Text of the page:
The case of Bardal v Globe and Mail remains the starting point for any discussion about reasonable notice. A small part of me is worried what will happen if the courts ever decide to change that approach. This blog has repeatedly canvassed that decision and first time readers can find more on the subject on this blog’s page What is Reasonable Notice

Frankly, there is little argue with respect to Justice Brown’s decision. Reasonable notice is calculated with respect to the Bardal factors, of which the issue of when one would qualify for an unreduced pension is not a factor. However, recall that one’s stated intention to retire could be a factor reducing the amount of reasonable notice to which one is entitled; on that point see this blog’s earlier post Stated Intention to Retire May Reduce Wrongful Dismissal Damages. It is somewhat curious, given Justice James’ heavy reliance on the issue of Mr. Arnone’s retirement that there is no discussion of Mr. Arnone’s intentions with respect to retirement in either decision. Perhaps the issue was simply not considered.

In any event, the case stands as an important reminder that when calculating reasonable notice, Bardal and the cases that have followed it are key.

Takeaways for Employees with Labour Pains

The takeaway for employees with labour pains is two-fold. First, if you are let go from your job without giving your employer cause for termination do not simply accept the first amount provided to you, even if it accords with the amount set out in the Canada Labour Code or Employment Standards Act, 2000. Typically employees will be entitled to much, much more, subject to certain considerations, which should only be reviewed with an experienced employment lawyer. Second, as tempting as it may be, it may be improvident to discuss one’s intentions to retire. As the Windsor Raceway case reminds us:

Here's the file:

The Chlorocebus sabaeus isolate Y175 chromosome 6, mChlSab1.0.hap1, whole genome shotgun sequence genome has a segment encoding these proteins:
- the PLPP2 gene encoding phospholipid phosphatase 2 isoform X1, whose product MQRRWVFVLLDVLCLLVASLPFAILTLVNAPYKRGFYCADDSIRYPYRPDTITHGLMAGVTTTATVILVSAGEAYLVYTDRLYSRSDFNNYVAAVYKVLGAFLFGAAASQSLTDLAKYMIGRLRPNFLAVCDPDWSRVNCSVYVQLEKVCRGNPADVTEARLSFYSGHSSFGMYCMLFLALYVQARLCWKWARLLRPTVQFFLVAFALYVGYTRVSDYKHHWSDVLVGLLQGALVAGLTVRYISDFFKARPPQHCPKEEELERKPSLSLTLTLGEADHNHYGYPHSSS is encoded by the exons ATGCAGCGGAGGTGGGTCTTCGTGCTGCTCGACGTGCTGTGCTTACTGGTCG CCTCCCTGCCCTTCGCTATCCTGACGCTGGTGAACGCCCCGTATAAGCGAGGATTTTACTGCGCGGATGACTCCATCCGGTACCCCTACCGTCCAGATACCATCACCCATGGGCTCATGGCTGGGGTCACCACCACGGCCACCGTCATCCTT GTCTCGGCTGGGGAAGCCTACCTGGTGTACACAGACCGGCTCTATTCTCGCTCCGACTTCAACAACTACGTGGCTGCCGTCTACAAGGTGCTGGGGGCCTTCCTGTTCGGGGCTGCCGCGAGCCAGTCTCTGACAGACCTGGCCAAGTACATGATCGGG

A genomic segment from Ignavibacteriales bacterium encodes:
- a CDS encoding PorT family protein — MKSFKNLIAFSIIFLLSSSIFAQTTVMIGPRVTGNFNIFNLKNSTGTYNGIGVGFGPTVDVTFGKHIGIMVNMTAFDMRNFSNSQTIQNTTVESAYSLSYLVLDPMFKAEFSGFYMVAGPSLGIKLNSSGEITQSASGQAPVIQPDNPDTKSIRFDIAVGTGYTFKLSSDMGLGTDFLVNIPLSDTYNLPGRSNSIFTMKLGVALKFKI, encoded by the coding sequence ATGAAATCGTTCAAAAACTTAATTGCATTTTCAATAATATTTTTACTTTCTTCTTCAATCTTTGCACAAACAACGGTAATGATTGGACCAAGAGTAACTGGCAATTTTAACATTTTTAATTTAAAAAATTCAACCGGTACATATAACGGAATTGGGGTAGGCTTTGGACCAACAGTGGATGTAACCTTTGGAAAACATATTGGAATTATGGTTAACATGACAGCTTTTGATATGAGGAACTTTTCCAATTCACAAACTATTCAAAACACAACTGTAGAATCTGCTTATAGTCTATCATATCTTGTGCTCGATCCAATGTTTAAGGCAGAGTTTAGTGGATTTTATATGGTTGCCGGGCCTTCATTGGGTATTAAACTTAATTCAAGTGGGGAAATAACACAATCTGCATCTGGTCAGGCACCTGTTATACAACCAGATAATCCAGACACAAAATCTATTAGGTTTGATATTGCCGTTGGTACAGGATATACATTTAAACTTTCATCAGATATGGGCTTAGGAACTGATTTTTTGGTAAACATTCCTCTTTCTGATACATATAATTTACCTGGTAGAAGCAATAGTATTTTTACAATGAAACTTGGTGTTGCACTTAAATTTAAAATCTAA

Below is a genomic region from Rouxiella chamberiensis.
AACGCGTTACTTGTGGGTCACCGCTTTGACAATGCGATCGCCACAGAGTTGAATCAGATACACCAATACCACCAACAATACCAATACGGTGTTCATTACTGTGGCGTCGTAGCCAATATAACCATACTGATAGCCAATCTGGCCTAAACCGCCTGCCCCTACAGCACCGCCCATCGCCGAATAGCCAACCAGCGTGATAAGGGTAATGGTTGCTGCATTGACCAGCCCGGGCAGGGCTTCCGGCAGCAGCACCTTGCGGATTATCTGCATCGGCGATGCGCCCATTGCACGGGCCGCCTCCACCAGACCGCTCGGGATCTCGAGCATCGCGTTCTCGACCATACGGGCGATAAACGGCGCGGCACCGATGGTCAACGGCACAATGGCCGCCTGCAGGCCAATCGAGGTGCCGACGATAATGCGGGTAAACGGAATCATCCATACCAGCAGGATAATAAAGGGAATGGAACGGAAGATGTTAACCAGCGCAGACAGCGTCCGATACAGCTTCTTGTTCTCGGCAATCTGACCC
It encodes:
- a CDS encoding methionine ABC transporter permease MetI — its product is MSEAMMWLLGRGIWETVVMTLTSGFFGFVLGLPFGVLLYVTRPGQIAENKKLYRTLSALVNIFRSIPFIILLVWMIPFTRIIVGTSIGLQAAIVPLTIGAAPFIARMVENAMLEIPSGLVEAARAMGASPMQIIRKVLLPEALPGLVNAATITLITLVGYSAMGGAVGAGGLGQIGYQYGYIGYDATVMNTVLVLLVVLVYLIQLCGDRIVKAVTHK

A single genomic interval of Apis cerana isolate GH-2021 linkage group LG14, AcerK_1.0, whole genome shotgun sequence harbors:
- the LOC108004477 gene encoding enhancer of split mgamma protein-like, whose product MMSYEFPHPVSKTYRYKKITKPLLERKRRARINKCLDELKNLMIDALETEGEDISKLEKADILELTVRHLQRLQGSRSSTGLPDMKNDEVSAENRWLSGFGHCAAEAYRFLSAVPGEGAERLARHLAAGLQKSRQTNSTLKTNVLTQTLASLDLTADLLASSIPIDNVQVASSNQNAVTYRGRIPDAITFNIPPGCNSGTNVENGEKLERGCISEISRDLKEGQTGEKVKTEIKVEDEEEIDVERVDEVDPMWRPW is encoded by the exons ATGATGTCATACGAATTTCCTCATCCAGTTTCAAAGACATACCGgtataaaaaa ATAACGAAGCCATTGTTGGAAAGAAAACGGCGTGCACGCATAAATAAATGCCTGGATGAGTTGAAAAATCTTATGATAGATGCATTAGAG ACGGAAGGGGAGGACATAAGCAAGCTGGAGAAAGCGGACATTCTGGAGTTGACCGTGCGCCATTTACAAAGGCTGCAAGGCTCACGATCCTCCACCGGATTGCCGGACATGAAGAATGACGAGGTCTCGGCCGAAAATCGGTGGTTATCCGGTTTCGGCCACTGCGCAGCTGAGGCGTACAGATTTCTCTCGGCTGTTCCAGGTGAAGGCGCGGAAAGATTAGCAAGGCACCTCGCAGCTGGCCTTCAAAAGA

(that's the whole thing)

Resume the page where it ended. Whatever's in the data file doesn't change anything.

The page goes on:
[37] If the dismissed employee has no intention to look for work, but has instead decided to retire, the very purpose for which reasonable notice is required to be given is absent.

Takeaways for Employers with Labour Pains

The takeaway for employers is that unless you have a pretty solid written employment agreement with your employees (and if you do not, you should speak with an experienced employment lawyer about obtaining one), you should expect to pay more than the minimum amounts prescribed by the applicable employment standards legislation. (If you are unsure as to which statute applies, consider the post Making Sense of the Division of Powers in Employment Standards Legislation.)

More importantly, simply because one of your employees is nearing the age at which he or she may become entitled to an unreduced pension does not mean that you can simply let that employee go without consequence. The law will very clearly not allow you to simply “bridge” that employee to retirement. Now, if the employee has stated his or her intention to retire, that may be something else, but employers would be very prudent to approach that topic with sensitivity.

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As always, everyone’s situation is different. The above is not intended to be legal advice for any particular situation. It is always prudent to seek professional legal advice before making any decisions with respect to your own case.